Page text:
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Primulas Cure Winter Doldrums
By Norman Winter
Central Mississippi Research & Extension Center
The winter weather has not been so cold, but it certainly has been dreary. The bulbs are starting to show their first green signs letting us know spring is coming. But if we simply cannot wait, which I can't, then primulas are the easy solution to the winter doldrums.
Europeans adore primulas, or primrose, but most Mississippi gardeners overlook them as a source of late winter and early spring color.
We have growers in Mississippi who produce absolutely the most beautiful primulas around. Unfortunately, most of them are shipped out of the state. What is odd is that you may find a small town garden center in Mississippi selling them easily to their customers, but have to hunt for them in a large city.
Primula comes from the Latin word which means "firstling of spring." There are about 400 species of primulas, which are mostly alpine perennials with short rhizomes.
Last year I placed three primulas in a terra cotta bowls on my front porch in January. They bloomed profusely into May. How many other plants can we say that about? Maybe pansies.
As pretty as pansies are and as much as I like them, the bold color of primulas will beat them. They can be used indoors and on the porch or patio where they get morning sun but shade or indirect light in the afternoon.
Choose a good light, well-drained mix for your container, and then plant at the same depth as the original pot. Look for plants with healthy foliage that fills up their container.
Primulas come in a wide range of colors that are breathtakingly bold and bright and will provide an immediate impact. There are even those that have two-toned colors. In a 15-inch terra cotta bowl you can space three plants about five inches apart to create a really colorful garden. Don't be afraid to stick in a couple of daffodil bulbs, too!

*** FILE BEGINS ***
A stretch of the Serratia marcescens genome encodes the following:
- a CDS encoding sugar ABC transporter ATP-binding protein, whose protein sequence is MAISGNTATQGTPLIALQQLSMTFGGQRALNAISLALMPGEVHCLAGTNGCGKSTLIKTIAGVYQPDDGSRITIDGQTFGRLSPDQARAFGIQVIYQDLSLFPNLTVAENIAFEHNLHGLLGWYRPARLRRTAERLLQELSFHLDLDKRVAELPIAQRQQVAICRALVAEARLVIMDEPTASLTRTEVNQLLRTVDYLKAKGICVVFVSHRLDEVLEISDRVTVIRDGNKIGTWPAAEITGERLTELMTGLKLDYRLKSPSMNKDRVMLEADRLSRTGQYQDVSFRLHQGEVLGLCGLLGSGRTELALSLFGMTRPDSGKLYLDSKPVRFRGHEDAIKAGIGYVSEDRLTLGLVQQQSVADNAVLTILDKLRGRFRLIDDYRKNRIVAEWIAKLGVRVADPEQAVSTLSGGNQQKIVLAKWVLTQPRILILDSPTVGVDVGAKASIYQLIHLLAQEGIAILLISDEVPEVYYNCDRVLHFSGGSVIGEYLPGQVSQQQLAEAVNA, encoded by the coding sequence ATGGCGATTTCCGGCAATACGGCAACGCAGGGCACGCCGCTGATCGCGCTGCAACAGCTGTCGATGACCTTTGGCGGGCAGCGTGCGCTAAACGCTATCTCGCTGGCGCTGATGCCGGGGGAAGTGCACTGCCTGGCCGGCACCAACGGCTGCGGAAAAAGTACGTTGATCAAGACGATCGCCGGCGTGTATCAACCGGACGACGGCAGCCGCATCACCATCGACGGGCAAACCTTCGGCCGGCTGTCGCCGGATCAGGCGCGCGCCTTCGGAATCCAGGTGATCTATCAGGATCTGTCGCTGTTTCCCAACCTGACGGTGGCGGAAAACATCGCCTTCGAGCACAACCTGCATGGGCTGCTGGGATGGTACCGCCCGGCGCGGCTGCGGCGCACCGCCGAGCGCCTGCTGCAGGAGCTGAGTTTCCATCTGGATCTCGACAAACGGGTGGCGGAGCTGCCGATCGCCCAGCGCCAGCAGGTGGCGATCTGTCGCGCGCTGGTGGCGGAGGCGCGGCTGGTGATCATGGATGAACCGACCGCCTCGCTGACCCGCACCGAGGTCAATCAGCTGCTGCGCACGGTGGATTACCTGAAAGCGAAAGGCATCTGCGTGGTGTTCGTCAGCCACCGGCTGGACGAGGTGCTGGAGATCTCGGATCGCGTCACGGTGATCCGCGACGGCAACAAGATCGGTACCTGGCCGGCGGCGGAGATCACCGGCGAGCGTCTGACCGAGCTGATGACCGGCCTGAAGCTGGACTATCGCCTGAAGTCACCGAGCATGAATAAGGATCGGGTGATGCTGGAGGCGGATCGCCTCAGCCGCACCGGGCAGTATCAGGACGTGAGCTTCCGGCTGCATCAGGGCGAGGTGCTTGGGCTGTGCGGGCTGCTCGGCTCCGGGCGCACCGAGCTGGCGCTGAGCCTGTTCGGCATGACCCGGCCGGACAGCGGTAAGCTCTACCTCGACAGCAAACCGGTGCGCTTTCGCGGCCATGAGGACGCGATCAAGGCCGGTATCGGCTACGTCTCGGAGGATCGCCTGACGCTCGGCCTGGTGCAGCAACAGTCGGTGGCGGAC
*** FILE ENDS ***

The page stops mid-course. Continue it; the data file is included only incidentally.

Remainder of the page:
I am partial to the primulas in the trade known as the Primula acaulis hybrids. These are fairly short plants with short flower stalks but have colors that are so bold they almost look artificial. The Crayon, Lira and Quantum are the most popular in this group.
The next biggest group grown is known as the Primula obconica hybrids. These are taller plants and taller flower stalks. The colors are very pretty and just not quite as bold. The Libra and Juno series are the most popular in this group.
Keep your plants moist and feed with a water soluble, 20-20-20 fertilizer that has micro-nutrients. Avoid overhead watering to lessen fungal diseases. I use a small watering can with a tiny spout. Be sure to keep old flowers removed for a tidy appearance and increased flower productivity.
Trials are being conducted in two or three locations in the South to find cultivars that will make exceptional landscape plants as well as those that are perennial. For now we should treat them as an annual that we will enjoy for several weeks. They are certainly worth it.